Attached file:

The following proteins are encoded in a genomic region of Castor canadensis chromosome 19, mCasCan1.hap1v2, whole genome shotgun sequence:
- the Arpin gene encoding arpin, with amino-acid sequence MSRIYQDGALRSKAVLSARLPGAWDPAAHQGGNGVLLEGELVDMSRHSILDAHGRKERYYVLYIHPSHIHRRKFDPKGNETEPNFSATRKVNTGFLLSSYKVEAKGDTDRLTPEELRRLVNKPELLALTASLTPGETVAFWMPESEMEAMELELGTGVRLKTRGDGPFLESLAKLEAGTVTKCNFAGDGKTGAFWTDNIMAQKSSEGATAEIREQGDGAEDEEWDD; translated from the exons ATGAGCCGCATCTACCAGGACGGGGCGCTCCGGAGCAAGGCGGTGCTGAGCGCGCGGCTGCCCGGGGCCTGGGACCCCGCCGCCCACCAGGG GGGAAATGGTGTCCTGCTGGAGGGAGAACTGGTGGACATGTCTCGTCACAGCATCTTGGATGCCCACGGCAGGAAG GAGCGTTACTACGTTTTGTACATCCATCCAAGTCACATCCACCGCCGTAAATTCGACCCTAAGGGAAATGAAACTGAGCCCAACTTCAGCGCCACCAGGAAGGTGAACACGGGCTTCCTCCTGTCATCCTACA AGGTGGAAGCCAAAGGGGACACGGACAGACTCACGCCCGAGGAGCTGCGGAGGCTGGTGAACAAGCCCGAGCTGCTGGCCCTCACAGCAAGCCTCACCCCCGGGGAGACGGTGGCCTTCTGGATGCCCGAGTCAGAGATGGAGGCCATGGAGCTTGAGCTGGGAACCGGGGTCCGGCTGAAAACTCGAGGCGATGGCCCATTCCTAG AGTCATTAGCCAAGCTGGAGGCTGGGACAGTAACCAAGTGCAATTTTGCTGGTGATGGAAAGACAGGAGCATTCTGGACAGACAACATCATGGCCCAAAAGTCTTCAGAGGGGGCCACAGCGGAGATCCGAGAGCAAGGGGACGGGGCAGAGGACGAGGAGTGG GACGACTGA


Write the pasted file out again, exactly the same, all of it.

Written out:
The following proteins are encoded in a genomic region of Castor canadensis chromosome 19, mCasCan1.hap1v2, whole genome shotgun sequence:
- the Arpin gene encoding arpin, with amino-acid sequence MSRIYQDGALRSKAVLSARLPGAWDPAAHQGGNGVLLEGELVDMSRHSILDAHGRKERYYVLYIHPSHIHRRKFDPKGNETEPNFSATRKVNTGFLLSSYKVEAKGDTDRLTPEELRRLVNKPELLALTASLTPGETVAFWMPESEMEAMELELGTGVRLKTRGDGPFLESLAKLEAGTVTKCNFAGDGKTGAFWTDNIMAQKSSEGATAEIREQGDGAEDEEWDD; translated from the exons ATGAGCCGCATCTACCAGGACGGGGCGCTCCGGAGCAAGGCGGTGCTGAGCGCGCGGCTGCCCGGGGCCTGGGACCCCGCCGCCCACCAGGG GGGAAATGGTGTCCTGCTGGAGGGAGAACTGGTGGACATGTCTCGTCACAGCATCTTGGATGCCCACGGCAGGAAG GAGCGTTACTACGTTTTGTACATCCATCCAAGTCACATCCACCGCCGTAAATTCGACCCTAAGGGAAATGAAACTGAGCCCAACTTCAGCGCCACCAGGAAGGTGAACACGGGCTTCCTCCTGTCATCCTACA AGGTGGAAGCCAAAGGGGACACGGACAGACTCACGCCCGAGGAGCTGCGGAGGCTGGTGAACAAGCCCGAGCTGCTGGCCCTCACAGCAAGCCTCACCCCCGGGGAGACGGTGGCCTTCTGGATGCCCGAGTCAGAGATGGAGGCCATGGAGCTTGAGCTGGGAACCGGGGTCCGGCTGAAAACTCGAGGCGATGGCCCATTCCTAG AGTCATTAGCCAAGCTGGAGGCTGGGACAGTAACCAAGTGCAATTTTGCTGGTGATGGAAAGACAGGAGCATTCTGGACAGACAACATCATGGCCCAAAAGTCTTCAGAGGGGGCCACAGCGGAGATCCGAGAGCAAGGGGACGGGGCAGAGGACGAGGAGTGG GACGACTGA